A wind farm could be built on a site of special scientific interest.
Bolton Council has provisionally agreed for wind turbines to be sited at Red Moss nature reserve in Horwich.
At a meeting of the Executive Member for Strategy and External Relations committee – led by Cllr Cliff Morris, leader of the council – the terms for the wind turbine plans were provisionally approved, subject to being granted planning permission.
The issue was discussed during part of the meeting from which members of the press and public were excluded, and a confidential report was submitted by the Director of Corporate Resources.
But is thought that the application will be for five or six wind turbines, which will sit on both council-owned land and land owned by Greater Manchester Waste Disposal Authority in the nature reserve.
It is believed that electricity generated by the turbines could be sold to the National Grid to generate income for the council.
But a spokesman for Bolton Council said it was too early to say how this would work in practise.
Red Moss is home to one of Greater Manchester’s largest varieties of moss species and is a designated Site of Special Scientific Interest, and a key breeding ground for a vast array of wildlife.
The 100-acre site is a nationally important lowland raised bog believed to be 10,000 years old.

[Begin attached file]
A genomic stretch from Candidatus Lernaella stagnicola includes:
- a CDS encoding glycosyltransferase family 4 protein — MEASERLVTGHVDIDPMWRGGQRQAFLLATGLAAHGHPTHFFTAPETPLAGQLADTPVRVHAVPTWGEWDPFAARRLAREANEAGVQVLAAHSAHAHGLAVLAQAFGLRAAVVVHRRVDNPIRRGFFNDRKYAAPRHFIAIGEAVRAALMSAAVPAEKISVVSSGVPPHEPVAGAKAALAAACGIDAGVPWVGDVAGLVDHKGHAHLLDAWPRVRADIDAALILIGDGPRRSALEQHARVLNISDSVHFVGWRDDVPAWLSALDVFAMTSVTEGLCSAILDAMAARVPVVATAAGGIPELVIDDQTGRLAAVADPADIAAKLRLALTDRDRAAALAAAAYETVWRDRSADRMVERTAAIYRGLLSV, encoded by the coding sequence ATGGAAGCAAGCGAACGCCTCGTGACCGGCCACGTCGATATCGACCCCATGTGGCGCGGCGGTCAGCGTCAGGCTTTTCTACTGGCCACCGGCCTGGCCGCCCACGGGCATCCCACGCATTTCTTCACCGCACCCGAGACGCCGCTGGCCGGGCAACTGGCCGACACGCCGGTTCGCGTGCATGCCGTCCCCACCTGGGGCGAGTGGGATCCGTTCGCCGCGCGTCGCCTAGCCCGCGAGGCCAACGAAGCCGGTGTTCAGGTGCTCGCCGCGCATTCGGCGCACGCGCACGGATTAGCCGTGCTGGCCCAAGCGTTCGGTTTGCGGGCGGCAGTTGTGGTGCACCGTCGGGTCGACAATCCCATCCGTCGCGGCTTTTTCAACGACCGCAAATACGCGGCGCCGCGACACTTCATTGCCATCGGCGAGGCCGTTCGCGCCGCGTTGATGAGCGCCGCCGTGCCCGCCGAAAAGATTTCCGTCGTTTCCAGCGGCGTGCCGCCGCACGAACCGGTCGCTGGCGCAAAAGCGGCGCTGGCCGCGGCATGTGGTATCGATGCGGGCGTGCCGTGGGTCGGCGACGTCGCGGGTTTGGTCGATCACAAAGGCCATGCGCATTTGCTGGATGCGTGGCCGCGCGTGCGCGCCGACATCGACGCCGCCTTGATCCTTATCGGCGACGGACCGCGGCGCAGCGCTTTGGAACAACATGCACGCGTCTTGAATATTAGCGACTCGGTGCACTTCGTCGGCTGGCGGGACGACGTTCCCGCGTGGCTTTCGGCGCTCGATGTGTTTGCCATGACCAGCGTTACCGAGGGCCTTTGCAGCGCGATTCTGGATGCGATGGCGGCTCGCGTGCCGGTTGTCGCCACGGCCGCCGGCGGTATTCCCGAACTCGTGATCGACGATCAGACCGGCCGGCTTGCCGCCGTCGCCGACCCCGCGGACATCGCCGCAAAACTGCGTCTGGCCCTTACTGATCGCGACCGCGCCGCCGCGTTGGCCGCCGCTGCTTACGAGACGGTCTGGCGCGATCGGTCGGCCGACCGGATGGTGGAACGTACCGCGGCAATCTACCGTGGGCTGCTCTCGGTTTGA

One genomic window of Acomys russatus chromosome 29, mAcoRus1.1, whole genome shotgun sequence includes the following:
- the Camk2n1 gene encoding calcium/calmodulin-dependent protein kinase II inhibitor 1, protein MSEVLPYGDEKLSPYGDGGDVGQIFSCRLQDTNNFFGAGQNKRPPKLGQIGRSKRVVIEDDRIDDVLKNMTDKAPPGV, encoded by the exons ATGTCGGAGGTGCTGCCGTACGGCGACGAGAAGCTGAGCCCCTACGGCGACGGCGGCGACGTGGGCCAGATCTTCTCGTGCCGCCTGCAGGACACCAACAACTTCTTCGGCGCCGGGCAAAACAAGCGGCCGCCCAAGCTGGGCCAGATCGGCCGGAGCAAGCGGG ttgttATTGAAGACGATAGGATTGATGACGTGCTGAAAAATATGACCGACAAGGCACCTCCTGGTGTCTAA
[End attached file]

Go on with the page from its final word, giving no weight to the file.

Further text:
In 1997, plans by Bolton Council and UK Waste to build a supertip on the site were refused by the council’s planning committee after a lengthy campaign by residents, pressure groups and politicians.
At the time, Cllr Jack Foster, chairman of Bolton’s planning and environment committee, said Red Moss was “definitely safe for ever”.
The news of the wind turbines has caused concern among environment campaigners, who are also opposing plans for a turbine at Markland Farm in Blackrod due to the close proximity to homes.
John Price, chairman of the Blackrod and Horwich Environmental Action Group, said: “Obviously this is a conservation area and it is an emotive plot of land.
“We are concerned that we could end up with a big wind farm around Blackrod and Horwich made up of little applications.
“At this stage, we do not know what effect wind turbines would have on the habitat there, that is something that will need to be looked at.
“People in Horwich would be distraught if that was to be put at risk.
“At the moment we do not know so we will need to wait for more information if a planning application is submitted.”
The Lancashire Wildlife Trust, which maintains the land, would not comment on the proposal.
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